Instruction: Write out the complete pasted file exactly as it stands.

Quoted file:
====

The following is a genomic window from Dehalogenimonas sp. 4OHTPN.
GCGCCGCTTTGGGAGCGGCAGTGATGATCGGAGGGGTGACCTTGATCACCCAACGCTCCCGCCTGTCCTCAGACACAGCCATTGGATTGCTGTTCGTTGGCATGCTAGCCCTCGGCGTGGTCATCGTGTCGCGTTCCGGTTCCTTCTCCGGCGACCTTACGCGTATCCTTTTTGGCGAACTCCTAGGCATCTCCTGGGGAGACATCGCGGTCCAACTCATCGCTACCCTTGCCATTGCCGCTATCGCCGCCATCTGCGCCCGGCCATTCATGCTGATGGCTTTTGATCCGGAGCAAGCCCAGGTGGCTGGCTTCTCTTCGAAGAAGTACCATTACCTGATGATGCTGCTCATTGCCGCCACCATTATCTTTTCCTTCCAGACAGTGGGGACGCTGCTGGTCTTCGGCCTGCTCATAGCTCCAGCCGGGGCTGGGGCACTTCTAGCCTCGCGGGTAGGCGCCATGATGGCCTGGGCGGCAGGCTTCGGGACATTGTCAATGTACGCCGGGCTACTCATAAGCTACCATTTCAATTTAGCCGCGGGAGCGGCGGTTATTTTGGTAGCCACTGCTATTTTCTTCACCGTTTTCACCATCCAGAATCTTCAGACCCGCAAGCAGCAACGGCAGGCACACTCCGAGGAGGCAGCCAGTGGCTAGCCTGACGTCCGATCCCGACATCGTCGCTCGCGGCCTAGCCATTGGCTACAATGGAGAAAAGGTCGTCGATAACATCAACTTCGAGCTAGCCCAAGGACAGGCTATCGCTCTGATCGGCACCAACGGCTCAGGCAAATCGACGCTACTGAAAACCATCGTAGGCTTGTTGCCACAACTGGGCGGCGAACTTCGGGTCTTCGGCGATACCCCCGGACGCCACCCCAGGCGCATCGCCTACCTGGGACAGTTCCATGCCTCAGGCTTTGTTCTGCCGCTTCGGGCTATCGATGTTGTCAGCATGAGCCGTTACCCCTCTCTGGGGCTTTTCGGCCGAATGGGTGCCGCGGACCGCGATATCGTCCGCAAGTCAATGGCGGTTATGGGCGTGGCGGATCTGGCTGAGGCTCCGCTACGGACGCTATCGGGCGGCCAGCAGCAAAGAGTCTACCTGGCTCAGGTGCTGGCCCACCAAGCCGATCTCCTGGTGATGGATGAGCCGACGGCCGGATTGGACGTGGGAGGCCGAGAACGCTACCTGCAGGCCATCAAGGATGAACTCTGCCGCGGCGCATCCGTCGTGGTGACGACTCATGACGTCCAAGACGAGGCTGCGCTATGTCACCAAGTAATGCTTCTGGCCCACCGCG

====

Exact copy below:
The following is a genomic window from Dehalogenimonas sp. 4OHTPN.
GCGCCGCTTTGGGAGCGGCAGTGATGATCGGAGGGGTGACCTTGATCACCCAACGCTCCCGCCTGTCCTCAGACACAGCCATTGGATTGCTGTTCGTTGGCATGCTAGCCCTCGGCGTGGTCATCGTGTCGCGTTCCGGTTCCTTCTCCGGCGACCTTACGCGTATCCTTTTTGGCGAACTCCTAGGCATCTCCTGGGGAGACATCGCGGTCCAACTCATCGCTACCCTTGCCATTGCCGCTATCGCCGCCATCTGCGCCCGGCCATTCATGCTGATGGCTTTTGATCCGGAGCAAGCCCAGGTGGCTGGCTTCTCTTCGAAGAAGTACCATTACCTGATGATGCTGCTCATTGCCGCCACCATTATCTTTTCCTTCCAGACAGTGGGGACGCTGCTGGTCTTCGGCCTGCTCATAGCTCCAGCCGGGGCTGGGGCACTTCTAGCCTCGCGGGTAGGCGCCATGATGGCCTGGGCGGCAGGCTTCGGGACATTGTCAATGTACGCCGGGCTACTCATAAGCTACCATTTCAATTTAGCCGCGGGAGCGGCGGTTATTTTGGTAGCCACTGCTATTTTCTTCACCGTTTTCACCATCCAGAATCTTCAGACCCGCAAGCAGCAACGGCAGGCACACTCCGAGGAGGCAGCCAGTGGCTAGCCTGACGTCCGATCCCGACATCGTCGCTCGCGGCCTAGCCATTGGCTACAATGGAGAAAAGGTCGTCGATAACATCAACTTCGAGCTAGCCCAAGGACAGGCTATCGCTCTGATCGGCACCAACGGCTCAGGCAAATCGACGCTACTGAAAACCATCGTAGGCTTGTTGCCACAACTGGGCGGCGAACTTCGGGTCTTCGGCGATACCCCCGGACGCCACCCCAGGCGCATCGCCTACCTGGGACAGTTCCATGCCTCAGGCTTTGTTCTGCCGCTTCGGGCTATCGATGTTGTCAGCATGAGCCGTTACCCCTCTCTGGGGCTTTTCGGCCGAATGGGTGCCGCGGACCGCGATATCGTCCGCAAGTCAATGGCGGTTATGGGCGTGGCGGATCTGGCTGAGGCTCCGCTACGGACGCTATCGGGCGGCCAGCAGCAAAGAGTCTACCTGGCTCAGGTGCTGGCCCACCAAGCCGATCTCCTGGTGATGGATGAGCCGACGGCCGGATTGGACGTGGGAGGCCGAGAACGCTACCTGCAGGCCATCAAGGATGAACTCTGCCGCGGCGCATCCGTCGTGGTGACGACTCATGACGTCCAAGACGAGGCTGCGCTATGTCACCAAGTAATGCTTCTGGCCCACCGCG